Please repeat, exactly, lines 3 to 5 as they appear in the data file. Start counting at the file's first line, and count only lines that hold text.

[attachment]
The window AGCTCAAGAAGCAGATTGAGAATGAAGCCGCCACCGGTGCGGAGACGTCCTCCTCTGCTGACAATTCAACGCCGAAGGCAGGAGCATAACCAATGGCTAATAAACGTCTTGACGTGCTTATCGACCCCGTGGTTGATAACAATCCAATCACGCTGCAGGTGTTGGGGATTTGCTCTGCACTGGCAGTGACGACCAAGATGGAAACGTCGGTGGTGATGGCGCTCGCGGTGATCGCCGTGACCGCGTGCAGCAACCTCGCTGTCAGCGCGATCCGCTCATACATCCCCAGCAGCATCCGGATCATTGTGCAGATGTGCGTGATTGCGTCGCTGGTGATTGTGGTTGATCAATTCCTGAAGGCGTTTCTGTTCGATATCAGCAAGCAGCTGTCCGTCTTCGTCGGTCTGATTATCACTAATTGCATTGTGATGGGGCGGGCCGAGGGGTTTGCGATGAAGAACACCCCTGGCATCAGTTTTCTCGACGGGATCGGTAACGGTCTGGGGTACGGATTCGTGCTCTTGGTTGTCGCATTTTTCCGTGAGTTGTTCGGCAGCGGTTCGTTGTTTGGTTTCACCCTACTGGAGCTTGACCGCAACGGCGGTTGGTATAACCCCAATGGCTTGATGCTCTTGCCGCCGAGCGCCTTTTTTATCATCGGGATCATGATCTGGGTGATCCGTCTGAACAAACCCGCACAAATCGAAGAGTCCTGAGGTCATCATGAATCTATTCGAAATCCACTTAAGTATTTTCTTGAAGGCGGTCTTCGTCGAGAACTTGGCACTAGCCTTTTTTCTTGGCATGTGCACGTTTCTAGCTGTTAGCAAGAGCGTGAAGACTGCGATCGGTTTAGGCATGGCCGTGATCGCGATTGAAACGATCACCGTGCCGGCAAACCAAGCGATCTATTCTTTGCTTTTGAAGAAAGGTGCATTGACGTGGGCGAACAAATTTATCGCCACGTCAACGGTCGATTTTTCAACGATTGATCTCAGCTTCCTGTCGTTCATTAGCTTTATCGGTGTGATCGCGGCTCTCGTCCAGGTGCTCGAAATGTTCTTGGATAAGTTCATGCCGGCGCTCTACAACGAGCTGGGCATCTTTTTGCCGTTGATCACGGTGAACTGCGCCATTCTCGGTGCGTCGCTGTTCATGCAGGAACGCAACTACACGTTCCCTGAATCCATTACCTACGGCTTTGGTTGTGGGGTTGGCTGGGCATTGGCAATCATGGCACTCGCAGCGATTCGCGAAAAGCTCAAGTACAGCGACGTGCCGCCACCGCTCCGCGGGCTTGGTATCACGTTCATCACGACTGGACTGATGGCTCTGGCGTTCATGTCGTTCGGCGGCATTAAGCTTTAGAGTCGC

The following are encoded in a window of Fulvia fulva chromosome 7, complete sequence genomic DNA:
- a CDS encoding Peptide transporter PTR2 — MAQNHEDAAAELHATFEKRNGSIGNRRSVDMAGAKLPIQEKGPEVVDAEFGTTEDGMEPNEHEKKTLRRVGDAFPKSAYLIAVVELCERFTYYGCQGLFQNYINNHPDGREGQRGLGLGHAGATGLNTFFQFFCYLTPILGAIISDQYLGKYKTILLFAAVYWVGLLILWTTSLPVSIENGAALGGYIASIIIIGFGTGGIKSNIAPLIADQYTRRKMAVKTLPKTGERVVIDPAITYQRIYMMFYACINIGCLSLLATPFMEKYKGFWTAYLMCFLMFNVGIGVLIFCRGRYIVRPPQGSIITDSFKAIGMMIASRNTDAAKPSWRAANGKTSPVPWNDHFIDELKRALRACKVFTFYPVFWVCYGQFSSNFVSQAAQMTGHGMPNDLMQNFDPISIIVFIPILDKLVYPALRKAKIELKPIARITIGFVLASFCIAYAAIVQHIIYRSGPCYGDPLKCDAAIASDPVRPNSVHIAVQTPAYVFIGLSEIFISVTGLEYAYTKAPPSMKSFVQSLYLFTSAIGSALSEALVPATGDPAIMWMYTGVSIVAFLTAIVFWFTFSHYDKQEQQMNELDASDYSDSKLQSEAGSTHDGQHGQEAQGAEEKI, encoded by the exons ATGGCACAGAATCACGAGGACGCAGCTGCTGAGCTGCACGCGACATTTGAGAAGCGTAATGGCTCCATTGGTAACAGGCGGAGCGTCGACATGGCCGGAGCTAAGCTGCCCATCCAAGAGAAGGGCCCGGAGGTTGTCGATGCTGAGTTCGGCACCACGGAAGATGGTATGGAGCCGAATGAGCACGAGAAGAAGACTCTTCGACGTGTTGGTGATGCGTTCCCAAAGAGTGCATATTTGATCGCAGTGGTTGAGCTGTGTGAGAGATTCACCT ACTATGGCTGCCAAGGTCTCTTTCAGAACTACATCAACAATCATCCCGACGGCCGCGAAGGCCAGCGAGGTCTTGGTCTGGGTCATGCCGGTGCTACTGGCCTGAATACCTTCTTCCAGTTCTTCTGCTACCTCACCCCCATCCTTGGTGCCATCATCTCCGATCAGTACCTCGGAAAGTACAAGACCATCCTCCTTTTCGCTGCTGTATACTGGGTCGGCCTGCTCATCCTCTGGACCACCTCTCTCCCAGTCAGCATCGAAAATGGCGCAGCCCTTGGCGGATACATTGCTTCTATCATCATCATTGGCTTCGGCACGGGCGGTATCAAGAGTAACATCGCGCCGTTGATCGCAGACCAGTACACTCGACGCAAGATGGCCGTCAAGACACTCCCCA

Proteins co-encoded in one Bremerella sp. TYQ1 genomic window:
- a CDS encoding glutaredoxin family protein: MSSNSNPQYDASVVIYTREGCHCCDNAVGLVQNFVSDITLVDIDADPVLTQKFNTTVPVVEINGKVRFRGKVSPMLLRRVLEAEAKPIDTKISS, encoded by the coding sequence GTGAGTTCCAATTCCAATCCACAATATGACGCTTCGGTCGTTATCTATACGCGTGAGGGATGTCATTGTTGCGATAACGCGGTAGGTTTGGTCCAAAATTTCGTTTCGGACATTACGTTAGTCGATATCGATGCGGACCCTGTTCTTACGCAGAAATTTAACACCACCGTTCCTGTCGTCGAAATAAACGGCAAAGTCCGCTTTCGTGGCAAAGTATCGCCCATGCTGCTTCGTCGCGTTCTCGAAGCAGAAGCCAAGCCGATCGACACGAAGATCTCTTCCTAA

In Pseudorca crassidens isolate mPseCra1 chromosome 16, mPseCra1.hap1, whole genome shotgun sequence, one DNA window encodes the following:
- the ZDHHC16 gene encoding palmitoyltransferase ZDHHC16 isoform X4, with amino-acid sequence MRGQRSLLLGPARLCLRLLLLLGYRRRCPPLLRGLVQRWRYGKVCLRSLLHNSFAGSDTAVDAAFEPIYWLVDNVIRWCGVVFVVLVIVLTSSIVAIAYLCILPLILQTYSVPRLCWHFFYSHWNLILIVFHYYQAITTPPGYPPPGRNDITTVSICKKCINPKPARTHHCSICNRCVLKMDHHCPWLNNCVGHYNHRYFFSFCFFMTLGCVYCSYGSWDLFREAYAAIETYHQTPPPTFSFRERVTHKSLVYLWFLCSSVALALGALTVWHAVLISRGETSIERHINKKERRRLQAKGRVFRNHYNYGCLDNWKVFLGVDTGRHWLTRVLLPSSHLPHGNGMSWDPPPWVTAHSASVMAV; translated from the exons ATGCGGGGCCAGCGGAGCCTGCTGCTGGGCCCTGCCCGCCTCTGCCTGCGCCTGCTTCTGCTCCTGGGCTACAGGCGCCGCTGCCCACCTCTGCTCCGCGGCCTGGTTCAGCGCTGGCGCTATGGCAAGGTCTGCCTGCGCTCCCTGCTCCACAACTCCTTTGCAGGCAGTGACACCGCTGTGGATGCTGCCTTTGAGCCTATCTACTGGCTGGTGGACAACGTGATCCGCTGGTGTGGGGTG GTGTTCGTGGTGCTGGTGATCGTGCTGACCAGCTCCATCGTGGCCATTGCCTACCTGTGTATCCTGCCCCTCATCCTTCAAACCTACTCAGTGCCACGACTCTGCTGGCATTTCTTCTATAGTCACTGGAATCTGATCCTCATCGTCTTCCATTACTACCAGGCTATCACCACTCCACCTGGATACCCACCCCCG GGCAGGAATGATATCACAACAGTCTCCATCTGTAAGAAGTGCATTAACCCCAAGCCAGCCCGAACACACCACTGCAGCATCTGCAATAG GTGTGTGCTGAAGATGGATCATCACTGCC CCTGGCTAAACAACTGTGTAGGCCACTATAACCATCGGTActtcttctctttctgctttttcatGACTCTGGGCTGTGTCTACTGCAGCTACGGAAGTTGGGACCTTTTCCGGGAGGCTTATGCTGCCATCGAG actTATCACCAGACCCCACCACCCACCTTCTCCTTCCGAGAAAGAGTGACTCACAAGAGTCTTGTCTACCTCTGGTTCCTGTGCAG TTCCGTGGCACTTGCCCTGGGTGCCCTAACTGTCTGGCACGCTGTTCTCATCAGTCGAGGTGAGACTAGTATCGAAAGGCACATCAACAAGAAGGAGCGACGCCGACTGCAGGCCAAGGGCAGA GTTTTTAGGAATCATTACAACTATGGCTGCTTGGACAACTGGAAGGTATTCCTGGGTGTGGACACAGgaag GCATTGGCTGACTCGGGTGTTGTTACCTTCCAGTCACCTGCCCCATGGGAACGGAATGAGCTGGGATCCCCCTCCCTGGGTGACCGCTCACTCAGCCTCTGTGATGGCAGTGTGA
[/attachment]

- a CDS encoding Peptide transporter PTR2 — MAQNHEDAAAELHATFEKRNGSIGNRRSVDMAGAKLPIQEKGPEVVDAEFGTTEDGMEPNEHEKKTLRRVGDAFPKSAYLIAVVELCERFTYYGCQGLFQNYINNHPDGREGQRGLGLGHAGATGLNTFFQFFCYLTPILGAIISDQYLGKYKTILLFAAVYWVGLLILWTTSLPVSIENGAALGGYIASIIIIGFGTGGIKSNIAPLIADQYTRRKMAVKTLPKTGERVVIDPAITYQRIYMMFYACINIGCLSLLATPFMEKYKGFWTAYLMCFLMFNVGIGVLIFCRGRYIVRPPQGSIITDSFKAIGMMIASRNTDAAKPSWRAANGKTSPVPWNDHFIDELKRALRACKVFTFYPVFWVCYGQFSSNFVSQAAQMTGHGMPNDLMQNFDPISIIVFIPILDKLVYPALRKAKIELKPIARITIGFVLASFCIAYAAIVQHIIYRSGPCYGDPLKCDAAIASDPVRPNSVHIAVQTPAYVFIGLSEIFISVTGLEYAYTKAPPSMKSFVQSLYLFTSAIGSALSEALVPATGDPAIMWMYTGVSIVAFLTAIVFWFTFSHYDKQEQQMNELDASDYSDSKLQSEAGSTHDGQHGQEAQGAEEKI, encoded by the exons ATGGCACAGAATCACGAGGACGCAGCTGCTGAGCTGCACGCGACATTTGAGAAGCGTAATGGCTCCATTGGTAACAGGCGGAGCGTCGACATGGCCGGAGCTAAGCTGCCCATCCAAGAGAAGGGCCCGGAGGTTGTCGATGCTGAGTTCGGCACCACGGAAGATGGTATGGAGCCGAATGAGCACGAGAAGAAGACTCTTCGACGTGTTGGTGATGCGTTCCCAAAGAGTGCATATTTGATCGCAGTGGTTGAGCTGTGTGAGAGATTCACCT ACTATGGCTGCCAAGGTCTCTTTCAGAACTACATCAACAATCATCCCGACGGCCGCGAAGGCCAGCGAGGTCTTGGTCTGGGTCATGCCGGTGCTACTGGCCTGAATACCTTCTTCCAGTTCTTCTGCTACCTCACCCCCATCCTTGGTGCCATCATCTCCGATCAGTACCTCGGAAAGTACAAGACCATCCTCCTTTTCGCTGCTGTATACTGGGTCGGCCTGCTCATCCTCTGGACCACCTCTCTCCCAGTCAGCATCGAAAATGGCGCAGCCCTTGGCGGATACATTGCTTCTATCATCATCATTGGCTTCGGCACGGGCGGTATCAAGAGTAACATCGCGCCGTTGATCGCAGACCAGTACACTCGACGCAAGATGGCCGTCAAGACACTCCCCA

Proteins co-encoded in one Bremerella sp. TYQ1 genomic window:
- a CDS encoding glutaredoxin family protein: MSSNSNPQYDASVVIYTREGCHCCDNAVGLVQNFVSDITLVDIDADPVLTQKFNTTVPVVEINGKVRFRGKVSPMLLRRVLEAEAKPIDTKISS, encoded by the coding sequence GTGAGTTCCAATTCCAATCCACAATATGACGCTTCGGTCGTTATCTATACGCGTGAGGGATGTCATTGTTGCGATAACGCGGTAGGTTTGGTCCAAAATTTCGTTTCGGACATTACGTTAGTCGATATCGATGCGGACCCTGTTCTTACGCAGAAATTTAACACCACCGTTCCTGTCGTCGAAATAAACGGCAAAGTCCGCTTTCGTGGCAAAGTATCGCCCATGCTGCTTCGTCGCGTTCTCGAAGCAGAAGCCAAGCCGATCGACACGAAGATCTCTTCCTAA